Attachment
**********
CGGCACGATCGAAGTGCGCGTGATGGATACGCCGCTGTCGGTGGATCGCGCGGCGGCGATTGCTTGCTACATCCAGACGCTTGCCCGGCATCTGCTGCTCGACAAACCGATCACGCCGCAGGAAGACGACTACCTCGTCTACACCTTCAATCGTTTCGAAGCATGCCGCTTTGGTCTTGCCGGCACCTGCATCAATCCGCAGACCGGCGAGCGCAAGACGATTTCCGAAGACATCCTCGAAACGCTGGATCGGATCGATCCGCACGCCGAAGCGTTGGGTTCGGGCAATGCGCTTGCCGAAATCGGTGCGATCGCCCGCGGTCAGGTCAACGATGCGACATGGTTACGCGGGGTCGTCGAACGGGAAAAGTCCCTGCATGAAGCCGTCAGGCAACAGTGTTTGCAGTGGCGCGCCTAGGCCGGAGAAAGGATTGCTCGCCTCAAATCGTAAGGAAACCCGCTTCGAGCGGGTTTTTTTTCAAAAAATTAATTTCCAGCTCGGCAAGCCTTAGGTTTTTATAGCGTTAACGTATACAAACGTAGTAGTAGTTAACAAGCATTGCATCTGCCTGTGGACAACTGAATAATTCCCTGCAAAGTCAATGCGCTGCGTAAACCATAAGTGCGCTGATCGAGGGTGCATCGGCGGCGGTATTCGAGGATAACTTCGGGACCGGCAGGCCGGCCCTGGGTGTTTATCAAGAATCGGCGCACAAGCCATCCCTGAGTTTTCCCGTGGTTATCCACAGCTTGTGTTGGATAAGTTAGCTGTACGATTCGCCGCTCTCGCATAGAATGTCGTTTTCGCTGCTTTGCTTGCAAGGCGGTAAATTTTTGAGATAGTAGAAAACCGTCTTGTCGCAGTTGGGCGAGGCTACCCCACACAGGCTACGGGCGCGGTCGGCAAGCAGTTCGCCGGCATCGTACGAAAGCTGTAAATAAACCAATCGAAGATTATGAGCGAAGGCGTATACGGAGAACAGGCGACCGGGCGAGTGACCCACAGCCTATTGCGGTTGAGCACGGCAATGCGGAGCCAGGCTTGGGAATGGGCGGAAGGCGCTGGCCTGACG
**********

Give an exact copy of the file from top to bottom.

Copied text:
CGGCACGATCGAAGTGCGCGTGATGGATACGCCGCTGTCGGTGGATCGCGCGGCGGCGATTGCTTGCTACATCCAGACGCTTGCCCGGCATCTGCTGCTCGACAAACCGATCACGCCGCAGGAAGACGACTACCTCGTCTACACCTTCAATCGTTTCGAAGCATGCCGCTTTGGTCTTGCCGGCACCTGCATCAATCCGCAGACCGGCGAGCGCAAGACGATTTCCGAAGACATCCTCGAAACGCTGGATCGGATCGATCCGCACGCCGAAGCGTTGGGTTCGGGCAATGCGCTTGCCGAAATCGGTGCGATCGCCCGCGGTCAGGTCAACGATGCGACATGGTTACGCGGGGTCGTCGAACGGGAAAAGTCCCTGCATGAAGCCGTCAGGCAACAGTGTTTGCAGTGGCGCGCCTAGGCCGGAGAAAGGATTGCTCGCCTCAAATCGTAAGGAAACCCGCTTCGAGCGGGTTTTTTTTCAAAAAATTAATTTCCAGCTCGGCAAGCCTTAGGTTTTTATAGCGTTAACGTATACAAACGTAGTAGTAGTTAACAAGCATTGCATCTGCCTGTGGACAACTGAATAATTCCCTGCAAAGTCAATGCGCTGCGTAAACCATAAGTGCGCTGATCGAGGGTGCATCGGCGGCGGTATTCGAGGATAACTTCGGGACCGGCAGGCCGGCCCTGGGTGTTTATCAAGAATCGGCGCACAAGCCATCCCTGAGTTTTCCCGTGGTTATCCACAGCTTGTGTTGGATAAGTTAGCTGTACGATTCGCCGCTCTCGCATAGAATGTCGTTTTCGCTGCTTTGCTTGCAAGGCGGTAAATTTTTGAGATAGTAGAAAACCGTCTTGTCGCAGTTGGGCGAGGCTACCCCACACAGGCTACGGGCGCGGTCGGCAAGCAGTTCGCCGGCATCGTACGAAAGCTGTAAATAAACCAATCGAAGATTATGAGCGAAGGCGTATACGGAGAACAGGCGACCGGGCGAGTGACCCACAGCCTATTGCGGTTGAGCACGGCAATGCGGAGCCAGGCTTGGGAATGGGCGGAAGGCGCTGGCCTGACG